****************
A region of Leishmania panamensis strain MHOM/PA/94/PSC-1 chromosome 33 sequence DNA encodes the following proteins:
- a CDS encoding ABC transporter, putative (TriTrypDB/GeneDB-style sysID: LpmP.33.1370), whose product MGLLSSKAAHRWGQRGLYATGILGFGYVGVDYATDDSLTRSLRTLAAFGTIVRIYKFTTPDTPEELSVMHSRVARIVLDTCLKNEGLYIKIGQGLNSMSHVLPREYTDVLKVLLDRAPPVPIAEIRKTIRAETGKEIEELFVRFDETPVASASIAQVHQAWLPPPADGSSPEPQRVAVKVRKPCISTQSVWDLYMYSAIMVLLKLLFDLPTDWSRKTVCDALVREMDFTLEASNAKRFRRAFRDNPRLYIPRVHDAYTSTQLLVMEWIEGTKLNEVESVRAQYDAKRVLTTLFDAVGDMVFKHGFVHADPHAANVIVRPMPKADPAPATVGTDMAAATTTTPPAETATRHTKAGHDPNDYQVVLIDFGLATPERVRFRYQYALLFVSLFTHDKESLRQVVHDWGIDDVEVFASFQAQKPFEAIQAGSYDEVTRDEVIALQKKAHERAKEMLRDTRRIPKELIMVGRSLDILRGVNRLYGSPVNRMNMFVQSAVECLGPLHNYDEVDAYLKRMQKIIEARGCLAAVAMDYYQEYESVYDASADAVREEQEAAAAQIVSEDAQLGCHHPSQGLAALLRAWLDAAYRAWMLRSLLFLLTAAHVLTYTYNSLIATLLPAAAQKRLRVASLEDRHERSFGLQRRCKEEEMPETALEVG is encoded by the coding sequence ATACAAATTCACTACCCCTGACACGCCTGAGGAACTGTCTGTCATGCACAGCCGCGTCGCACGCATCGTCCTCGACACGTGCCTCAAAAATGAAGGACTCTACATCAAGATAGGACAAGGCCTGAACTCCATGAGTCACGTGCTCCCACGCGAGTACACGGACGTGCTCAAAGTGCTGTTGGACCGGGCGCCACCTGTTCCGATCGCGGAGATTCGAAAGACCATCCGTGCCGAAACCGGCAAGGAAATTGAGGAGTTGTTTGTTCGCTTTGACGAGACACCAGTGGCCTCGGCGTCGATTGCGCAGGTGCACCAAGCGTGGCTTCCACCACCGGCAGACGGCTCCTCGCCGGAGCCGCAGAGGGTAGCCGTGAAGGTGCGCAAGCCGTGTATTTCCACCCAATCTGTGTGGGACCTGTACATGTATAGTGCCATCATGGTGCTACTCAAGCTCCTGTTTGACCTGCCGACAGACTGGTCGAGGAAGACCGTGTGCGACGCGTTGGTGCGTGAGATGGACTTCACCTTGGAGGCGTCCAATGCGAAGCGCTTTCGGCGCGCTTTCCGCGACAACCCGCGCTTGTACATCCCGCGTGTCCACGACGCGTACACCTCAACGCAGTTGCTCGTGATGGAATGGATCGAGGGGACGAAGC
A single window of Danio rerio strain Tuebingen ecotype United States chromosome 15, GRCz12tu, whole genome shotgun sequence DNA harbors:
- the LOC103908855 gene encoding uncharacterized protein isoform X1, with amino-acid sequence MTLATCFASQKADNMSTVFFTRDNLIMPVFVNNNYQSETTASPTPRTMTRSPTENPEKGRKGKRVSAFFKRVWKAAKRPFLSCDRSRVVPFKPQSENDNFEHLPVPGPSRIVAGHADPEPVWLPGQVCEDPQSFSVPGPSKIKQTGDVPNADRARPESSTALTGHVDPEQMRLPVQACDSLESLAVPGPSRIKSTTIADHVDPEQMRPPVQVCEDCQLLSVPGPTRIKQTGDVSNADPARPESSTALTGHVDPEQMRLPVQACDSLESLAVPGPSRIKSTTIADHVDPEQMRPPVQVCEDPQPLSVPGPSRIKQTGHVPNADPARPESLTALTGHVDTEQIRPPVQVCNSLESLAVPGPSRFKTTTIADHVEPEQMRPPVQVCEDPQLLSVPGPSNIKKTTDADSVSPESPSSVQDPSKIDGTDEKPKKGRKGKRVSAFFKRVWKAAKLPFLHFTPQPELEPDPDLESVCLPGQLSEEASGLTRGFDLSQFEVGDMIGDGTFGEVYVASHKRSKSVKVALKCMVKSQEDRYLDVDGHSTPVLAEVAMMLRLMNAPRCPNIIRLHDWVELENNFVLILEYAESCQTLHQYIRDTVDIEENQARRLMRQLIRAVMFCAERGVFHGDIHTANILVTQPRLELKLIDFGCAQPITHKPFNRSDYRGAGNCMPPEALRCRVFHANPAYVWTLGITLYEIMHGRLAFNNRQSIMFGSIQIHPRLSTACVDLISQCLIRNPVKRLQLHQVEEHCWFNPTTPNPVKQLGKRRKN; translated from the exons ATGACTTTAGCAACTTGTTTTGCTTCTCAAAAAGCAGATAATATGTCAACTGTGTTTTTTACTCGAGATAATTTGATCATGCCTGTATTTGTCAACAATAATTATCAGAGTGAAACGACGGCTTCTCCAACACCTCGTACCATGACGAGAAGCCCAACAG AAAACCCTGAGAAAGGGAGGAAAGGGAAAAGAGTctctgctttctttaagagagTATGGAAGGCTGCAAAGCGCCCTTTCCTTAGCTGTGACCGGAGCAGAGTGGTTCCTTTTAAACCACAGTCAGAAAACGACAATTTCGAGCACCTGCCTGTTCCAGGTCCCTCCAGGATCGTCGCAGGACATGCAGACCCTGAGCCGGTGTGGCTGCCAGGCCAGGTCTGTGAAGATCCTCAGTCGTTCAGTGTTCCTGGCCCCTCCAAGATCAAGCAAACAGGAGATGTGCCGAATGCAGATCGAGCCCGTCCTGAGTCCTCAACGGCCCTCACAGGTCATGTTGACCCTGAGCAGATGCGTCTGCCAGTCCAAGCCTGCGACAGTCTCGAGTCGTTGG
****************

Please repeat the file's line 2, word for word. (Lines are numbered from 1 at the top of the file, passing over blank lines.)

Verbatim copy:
- a CDS encoding ABC transporter, putative (TriTrypDB/GeneDB-style sysID: LpmP.33.1370), whose product MGLLSSKAAHRWGQRGLYATGILGFGYVGVDYATDDSLTRSLRTLAAFGTIVRIYKFTTPDTPEELSVMHSRVARIVLDTCLKNEGLYIKIGQGLNSMSHVLPREYTDVLKVLLDRAPPVPIAEIRKTIRAETGKEIEELFVRFDETPVASASIAQVHQAWLPPPADGSSPEPQRVAVKVRKPCISTQSVWDLYMYSAIMVLLKLLFDLPTDWSRKTVCDALVREMDFTLEASNAKRFRRAFRDNPRLYIPRVHDAYTSTQLLVMEWIEGTKLNEVESVRAQYDAKRVLTTLFDAVGDMVFKHGFVHADPHAANVIVRPMPKADPAPATVGTDMAAATTTTPPAETATRHTKAGHDPNDYQVVLIDFGLATPERVRFRYQYALLFVSLFTHDKESLRQVVHDWGIDDVEVFASFQAQKPFEAIQAGSYDEVTRDEVIALQKKAHERAKEMLRDTRRIPKELIMVGRSLDILRGVNRLYGSPVNRMNMFVQSAVECLGPLHNYDEVDAYLKRMQKIIEARGCLAAVAMDYYQEYESVYDASADAVREEQEAAAAQIVSEDAQLGCHHPSQGLAALLRAWLDAAYRAWMLRSLLFLLTAAHVLTYTYNSLIATLLPAAAQKRLRVASLEDRHERSFGLQRRCKEEEMPETALEVG is encoded by the coding sequence ATACAAATTCACTACCCCTGACACGCCTGAGGAACTGTCTGTCATGCACAGCCGCGTCGCACGCATCGTCCTCGACACGTGCCTCAAAAATGAAGGACTCTACATCAAGATAGGACAAGGCCTGAACTCCATGAGTCACGTGCTCCCACGCGAGTACACGGACGTGCTCAAAGTGCTGTTGGACCGGGCGCCACCTGTTCCGATCGCGGAGATTCGAAAGACCATCCGTGCCGAAACCGGCAAGGAAATTGAGGAGTTGTTTGTTCGCTTTGACGAGACACCAGTGGCCTCGGCGTCGATTGCGCAGGTGCACCAAGCGTGGCTTCCACCACCGGCAGACGGCTCCTCGCCGGAGCCGCAGAGGGTAGCCGTGAAGGTGCGCAAGCCGTGTATTTCCACCCAATCTGTGTGGGACCTGTACATGTATAGTGCCATCATGGTGCTACTCAAGCTCCTGTTTGACCTGCCGACAGACTGGTCGAGGAAGACCGTGTGCGACGCGTTGGTGCGTGAGATGGACTTCACCTTGGAGGCGTCCAATGCGAAGCGCTTTCGGCGCGCTTTCCGCGACAACCCGCGCTTGTACATCCCGCGTGTCCACGACGCGTACACCTCAACGCAGTTGCTCGTGATGGAATGGATCGAGGGGACGAAGC